Finally we made our way onto the mall where we stood in the crowd and could hear the speakers and musicians. It was already after 12:30 when we got there, it had take over an hour and a half for us to march from the parking lot a little less than a mile away. The crowd on the mall was the most diverse gathering I have seen in a state that is 83% white. And it wasn’t just ethnic diversity present, there were blind and deaf and other differently abled folks. People of all ages, religions, sexualities, and genders were there too. It was beautiful. And the kindness! Strangers helping mothers pushing strollers get over curbs and snow and puddles. Someone would drop something and everyone nearby would nearly crash into each other as they all bent down to pick up the dropped item for the person. People reaching out to steady others over ice and snow. Everyone smiling and welcoming. We are here together. We are here for each other. We will refuse, rebel and resist.
The rally went until 2, but by 1:30 Bookman and I were exhausted. We began to make our way through the crowd and back to the metro rail station. No one had expected so many people and Metro Transit was scrambling to get extra trains and buses on the road. Even though we were all tired and wanting to get home, no one minded the wait, everyone was happy, energized, chatting and still taking pictures, still astonished at how many people had turned out.With 100,000 people there was only one arrest. A man with pepper spray aiming it into the crowds. The St Paul police remarked on how many people thanked them for their work at the march and rally. But we were also aware, and reminded by one of the speakers, how different the police and the press treated the Women’s March versus a Black Lives Matter march.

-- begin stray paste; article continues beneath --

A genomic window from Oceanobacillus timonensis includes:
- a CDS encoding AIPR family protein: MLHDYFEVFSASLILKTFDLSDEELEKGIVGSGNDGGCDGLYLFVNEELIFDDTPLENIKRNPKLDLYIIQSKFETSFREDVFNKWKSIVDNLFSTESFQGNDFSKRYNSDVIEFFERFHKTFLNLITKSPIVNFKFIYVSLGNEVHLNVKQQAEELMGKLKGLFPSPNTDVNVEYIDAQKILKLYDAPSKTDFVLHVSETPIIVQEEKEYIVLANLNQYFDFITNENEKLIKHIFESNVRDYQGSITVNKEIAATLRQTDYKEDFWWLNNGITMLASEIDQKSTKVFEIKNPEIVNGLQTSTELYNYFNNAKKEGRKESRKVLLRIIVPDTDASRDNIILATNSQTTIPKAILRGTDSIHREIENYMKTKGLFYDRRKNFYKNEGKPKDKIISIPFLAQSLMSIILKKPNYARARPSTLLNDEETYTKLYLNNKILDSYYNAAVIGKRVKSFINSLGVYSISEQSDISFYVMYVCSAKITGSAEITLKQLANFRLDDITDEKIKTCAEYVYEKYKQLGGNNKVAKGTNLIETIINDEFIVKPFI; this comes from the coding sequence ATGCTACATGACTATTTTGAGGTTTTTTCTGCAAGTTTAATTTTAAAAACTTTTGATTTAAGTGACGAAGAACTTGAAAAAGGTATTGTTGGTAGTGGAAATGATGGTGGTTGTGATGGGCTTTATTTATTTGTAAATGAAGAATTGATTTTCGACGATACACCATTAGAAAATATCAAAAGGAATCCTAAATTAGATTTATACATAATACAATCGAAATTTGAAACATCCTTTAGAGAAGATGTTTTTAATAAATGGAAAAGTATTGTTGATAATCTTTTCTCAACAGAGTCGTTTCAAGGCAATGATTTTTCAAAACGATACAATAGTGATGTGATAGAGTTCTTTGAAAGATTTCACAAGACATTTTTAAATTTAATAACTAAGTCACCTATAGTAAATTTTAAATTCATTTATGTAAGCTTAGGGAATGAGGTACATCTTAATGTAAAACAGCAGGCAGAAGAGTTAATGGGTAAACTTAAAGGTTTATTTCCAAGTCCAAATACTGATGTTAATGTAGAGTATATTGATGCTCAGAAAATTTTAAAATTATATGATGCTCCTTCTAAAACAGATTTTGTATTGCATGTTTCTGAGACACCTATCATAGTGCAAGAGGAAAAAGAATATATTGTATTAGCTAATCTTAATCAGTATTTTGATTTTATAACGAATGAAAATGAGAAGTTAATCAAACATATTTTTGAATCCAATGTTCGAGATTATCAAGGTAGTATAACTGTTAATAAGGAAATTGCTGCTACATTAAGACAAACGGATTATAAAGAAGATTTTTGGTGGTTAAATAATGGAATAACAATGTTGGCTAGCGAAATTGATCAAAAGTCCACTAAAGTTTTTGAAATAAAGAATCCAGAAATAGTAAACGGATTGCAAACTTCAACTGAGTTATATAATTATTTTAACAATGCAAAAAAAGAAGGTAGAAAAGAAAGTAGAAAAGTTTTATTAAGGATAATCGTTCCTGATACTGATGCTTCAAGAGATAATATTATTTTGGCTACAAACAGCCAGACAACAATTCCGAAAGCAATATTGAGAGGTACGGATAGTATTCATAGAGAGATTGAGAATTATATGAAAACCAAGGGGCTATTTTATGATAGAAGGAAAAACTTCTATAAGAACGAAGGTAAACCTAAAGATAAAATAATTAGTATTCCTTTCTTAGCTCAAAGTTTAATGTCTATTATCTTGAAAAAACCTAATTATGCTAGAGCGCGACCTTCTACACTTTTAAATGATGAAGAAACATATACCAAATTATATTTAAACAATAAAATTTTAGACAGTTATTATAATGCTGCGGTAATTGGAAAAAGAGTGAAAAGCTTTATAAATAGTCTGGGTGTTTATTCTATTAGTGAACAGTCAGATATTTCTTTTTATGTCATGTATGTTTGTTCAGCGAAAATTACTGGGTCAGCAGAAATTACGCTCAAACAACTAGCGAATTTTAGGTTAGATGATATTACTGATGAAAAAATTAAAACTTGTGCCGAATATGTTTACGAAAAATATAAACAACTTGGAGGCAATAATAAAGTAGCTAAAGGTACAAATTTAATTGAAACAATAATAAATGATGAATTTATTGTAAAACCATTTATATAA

Friday was a foul day. Trump’s inauguration had me in a bad mood. But the Women’s March has lifted my spirits. The number of people who turned out across the United States and the supporting rallies around the world is truly spectacular. I went from feeling down in the dumps to feeling part of something so much bigger than myself. After the election in November I was devastated because it seemed like I wasn’t living in the country I thought I was. But after yesterday, I am not as worried. With so many women standing up to be counted here and around the world, no matter how bad things might get, no one will be fighting alone.
On a more domestic turn, the thaw we are having has delighted the Dashwoods. Oh the ground is frozen and there is still plenty of snow, but the temperatures are comfortable and the Dashwoods are out and about in the garden today. Here is some video I took of them enjoying a treat of okara (soybean mash, the stuff that is leftover after making soymilk) and eggshells. Elinor is the brown one, Marianne the black and white one, Margaret the all black one, and Mrs. Dashwood the black one with the white speckles.